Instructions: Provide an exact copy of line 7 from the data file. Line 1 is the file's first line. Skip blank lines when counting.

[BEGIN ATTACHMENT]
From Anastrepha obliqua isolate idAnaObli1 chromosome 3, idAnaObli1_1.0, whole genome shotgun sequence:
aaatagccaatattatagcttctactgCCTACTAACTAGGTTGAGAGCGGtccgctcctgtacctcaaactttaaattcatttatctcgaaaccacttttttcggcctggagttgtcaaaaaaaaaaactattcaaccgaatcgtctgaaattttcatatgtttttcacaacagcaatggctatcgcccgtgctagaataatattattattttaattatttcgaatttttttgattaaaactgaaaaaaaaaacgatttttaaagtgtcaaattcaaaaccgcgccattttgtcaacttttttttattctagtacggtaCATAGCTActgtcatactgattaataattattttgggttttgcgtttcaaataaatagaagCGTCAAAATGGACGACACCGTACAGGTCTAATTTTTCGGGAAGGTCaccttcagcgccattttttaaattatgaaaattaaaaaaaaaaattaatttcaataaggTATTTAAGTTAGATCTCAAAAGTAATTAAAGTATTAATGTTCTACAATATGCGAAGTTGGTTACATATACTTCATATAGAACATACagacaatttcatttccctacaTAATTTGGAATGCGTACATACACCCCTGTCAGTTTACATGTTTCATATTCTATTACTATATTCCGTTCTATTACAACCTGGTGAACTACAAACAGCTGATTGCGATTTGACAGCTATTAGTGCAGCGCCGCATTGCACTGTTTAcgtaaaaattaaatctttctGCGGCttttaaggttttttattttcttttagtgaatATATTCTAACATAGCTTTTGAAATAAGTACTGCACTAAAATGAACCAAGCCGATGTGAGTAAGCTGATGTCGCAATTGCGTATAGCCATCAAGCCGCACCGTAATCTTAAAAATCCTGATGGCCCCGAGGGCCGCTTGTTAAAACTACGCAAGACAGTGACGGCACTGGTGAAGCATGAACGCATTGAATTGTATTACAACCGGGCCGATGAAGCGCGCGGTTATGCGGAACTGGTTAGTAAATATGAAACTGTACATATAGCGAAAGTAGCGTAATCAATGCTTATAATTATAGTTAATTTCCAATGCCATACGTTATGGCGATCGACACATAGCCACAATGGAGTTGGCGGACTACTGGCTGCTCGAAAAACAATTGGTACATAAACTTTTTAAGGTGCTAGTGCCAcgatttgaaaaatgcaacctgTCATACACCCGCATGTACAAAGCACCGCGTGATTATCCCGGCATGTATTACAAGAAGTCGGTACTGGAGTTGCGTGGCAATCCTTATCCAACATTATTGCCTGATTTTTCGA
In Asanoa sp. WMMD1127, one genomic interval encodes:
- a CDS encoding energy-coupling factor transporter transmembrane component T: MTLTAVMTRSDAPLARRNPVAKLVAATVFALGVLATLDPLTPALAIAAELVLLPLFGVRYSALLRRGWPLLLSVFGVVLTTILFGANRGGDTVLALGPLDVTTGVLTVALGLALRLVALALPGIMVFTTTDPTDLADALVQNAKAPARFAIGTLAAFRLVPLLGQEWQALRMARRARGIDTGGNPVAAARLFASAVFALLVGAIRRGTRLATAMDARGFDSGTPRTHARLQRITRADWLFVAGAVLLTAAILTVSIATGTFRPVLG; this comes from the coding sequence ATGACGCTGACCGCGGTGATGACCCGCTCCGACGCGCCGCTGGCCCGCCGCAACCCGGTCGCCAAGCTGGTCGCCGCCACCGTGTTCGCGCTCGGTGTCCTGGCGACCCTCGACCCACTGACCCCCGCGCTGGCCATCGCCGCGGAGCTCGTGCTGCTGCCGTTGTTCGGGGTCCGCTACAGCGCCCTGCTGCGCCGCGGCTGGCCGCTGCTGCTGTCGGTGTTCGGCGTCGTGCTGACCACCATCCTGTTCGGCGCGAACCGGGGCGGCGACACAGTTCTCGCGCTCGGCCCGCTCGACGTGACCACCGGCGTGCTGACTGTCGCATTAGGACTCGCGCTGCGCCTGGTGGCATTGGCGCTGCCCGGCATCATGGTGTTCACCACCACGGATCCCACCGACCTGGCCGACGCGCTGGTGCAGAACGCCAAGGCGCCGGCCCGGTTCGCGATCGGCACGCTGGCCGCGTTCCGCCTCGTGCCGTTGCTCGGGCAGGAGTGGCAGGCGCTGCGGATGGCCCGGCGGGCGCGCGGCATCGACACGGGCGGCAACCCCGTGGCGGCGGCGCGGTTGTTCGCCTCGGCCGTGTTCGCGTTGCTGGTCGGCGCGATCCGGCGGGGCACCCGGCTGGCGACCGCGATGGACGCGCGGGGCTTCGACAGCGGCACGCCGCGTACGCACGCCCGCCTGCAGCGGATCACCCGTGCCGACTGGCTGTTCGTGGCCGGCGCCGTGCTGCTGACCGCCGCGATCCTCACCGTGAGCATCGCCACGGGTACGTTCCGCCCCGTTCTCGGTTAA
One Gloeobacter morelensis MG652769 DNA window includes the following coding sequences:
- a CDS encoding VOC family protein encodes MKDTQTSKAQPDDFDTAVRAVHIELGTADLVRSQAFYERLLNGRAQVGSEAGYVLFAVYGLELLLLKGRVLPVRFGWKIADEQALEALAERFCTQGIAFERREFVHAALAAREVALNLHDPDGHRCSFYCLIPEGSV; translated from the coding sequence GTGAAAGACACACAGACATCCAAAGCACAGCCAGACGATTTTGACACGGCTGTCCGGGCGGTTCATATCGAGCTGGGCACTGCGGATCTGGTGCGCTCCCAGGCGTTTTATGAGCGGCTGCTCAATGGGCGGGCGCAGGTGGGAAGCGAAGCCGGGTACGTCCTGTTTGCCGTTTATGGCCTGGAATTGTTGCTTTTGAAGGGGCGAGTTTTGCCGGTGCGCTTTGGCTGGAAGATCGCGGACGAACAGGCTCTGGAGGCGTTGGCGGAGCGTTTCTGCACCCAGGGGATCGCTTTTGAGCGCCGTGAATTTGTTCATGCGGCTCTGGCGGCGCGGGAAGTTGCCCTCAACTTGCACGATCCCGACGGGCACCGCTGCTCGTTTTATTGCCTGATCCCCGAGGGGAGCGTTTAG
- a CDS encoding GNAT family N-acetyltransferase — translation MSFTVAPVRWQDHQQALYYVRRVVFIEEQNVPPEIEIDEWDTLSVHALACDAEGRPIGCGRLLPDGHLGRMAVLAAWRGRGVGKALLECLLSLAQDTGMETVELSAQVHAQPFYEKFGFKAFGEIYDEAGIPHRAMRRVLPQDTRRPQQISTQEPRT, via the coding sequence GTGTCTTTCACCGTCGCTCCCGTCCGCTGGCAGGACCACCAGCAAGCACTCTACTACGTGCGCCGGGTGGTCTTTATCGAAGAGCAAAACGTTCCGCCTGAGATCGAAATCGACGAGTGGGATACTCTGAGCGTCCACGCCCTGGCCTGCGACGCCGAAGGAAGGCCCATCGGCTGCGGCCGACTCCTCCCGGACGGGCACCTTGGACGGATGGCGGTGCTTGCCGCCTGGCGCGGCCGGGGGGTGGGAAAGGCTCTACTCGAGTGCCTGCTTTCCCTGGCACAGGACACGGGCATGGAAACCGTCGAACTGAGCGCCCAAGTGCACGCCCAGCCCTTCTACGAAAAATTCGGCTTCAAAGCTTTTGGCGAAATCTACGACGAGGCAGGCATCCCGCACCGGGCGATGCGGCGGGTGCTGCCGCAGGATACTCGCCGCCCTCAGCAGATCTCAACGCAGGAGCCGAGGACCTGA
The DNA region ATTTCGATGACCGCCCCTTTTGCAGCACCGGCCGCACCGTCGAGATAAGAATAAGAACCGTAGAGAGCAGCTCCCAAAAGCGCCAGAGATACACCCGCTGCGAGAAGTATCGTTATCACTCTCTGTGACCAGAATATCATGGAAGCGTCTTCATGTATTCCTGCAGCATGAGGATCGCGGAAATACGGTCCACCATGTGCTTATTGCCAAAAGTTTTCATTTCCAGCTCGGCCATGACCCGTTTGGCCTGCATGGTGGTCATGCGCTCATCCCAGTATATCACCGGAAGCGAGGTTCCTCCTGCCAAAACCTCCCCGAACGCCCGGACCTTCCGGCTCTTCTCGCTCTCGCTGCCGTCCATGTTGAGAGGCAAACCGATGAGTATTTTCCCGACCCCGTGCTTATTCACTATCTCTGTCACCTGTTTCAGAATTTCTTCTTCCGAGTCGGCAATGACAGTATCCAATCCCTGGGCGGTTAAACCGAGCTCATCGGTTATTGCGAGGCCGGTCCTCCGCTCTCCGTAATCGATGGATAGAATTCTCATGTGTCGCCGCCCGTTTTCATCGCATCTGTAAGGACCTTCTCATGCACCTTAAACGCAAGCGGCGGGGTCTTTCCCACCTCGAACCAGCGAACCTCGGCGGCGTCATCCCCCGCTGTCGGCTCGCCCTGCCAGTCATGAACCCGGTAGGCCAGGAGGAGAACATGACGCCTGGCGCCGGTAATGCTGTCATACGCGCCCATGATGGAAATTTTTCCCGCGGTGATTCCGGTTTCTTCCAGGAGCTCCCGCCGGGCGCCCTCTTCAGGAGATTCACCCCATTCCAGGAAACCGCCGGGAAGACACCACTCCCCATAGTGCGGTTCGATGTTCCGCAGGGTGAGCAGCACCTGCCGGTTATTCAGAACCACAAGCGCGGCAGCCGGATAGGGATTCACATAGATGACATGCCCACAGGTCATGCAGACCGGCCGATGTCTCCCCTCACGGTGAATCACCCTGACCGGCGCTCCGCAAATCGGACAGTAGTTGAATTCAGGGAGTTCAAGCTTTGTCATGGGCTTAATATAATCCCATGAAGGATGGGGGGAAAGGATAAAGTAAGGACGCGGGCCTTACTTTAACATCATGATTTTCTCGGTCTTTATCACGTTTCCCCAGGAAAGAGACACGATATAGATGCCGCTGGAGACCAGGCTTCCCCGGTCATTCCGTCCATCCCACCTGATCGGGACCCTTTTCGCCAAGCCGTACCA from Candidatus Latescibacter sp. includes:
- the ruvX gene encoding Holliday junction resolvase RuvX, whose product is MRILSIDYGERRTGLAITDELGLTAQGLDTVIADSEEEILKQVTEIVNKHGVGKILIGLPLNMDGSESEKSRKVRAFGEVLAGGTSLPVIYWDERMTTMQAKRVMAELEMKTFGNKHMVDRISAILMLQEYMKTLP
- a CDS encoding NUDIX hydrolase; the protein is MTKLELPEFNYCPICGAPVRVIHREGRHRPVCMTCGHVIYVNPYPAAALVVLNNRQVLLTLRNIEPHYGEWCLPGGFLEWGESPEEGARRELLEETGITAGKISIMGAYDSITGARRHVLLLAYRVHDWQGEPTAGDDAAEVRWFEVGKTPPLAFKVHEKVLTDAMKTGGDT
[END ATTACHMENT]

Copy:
- a CDS encoding GNAT family N-acetyltransferase — translation MSFTVAPVRWQDHQQALYYVRRVVFIEEQNVPPEIEIDEWDTLSVHALACDAEGRPIGCGRLLPDGHLGRMAVLAAWRGRGVGKALLECLLSLAQDTGMETVELSAQVHAQPFYEKFGFKAFGEIYDEAGIPHRAMRRVLPQDTRRPQQISTQEPRT, via the coding sequence GTGTCTTTCACCGTCGCTCCCGTCCGCTGGCAGGACCACCAGCAAGCACTCTACTACGTGCGCCGGGTGGTCTTTATCGAAGAGCAAAACGTTCCGCCTGAGATCGAAATCGACGAGTGGGATACTCTGAGCGTCCACGCCCTGGCCTGCGACGCCGAAGGAAGGCCCATCGGCTGCGGCCGACTCCTCCCGGACGGGCACCTTGGACGGATGGCGGTGCTTGCCGCCTGGCGCGGCCGGGGGGTGGGAAAGGCTCTACTCGAGTGCCTGCTTTCCCTGGCACAGGACACGGGCATGGAAACCGTCGAACTGAGCGCCCAAGTGCACGCCCAGCCCTTCTACGAAAAATTCGGCTTCAAAGCTTTTGGCGAAATCTACGACGAGGCAGGCATCCCGCACCGGGCGATGCGGCGGGTGCTGCCGCAGGATACTCGCCGCCCTCAGCAGATCTCAACGCAGGAGCCGAGGACCTGA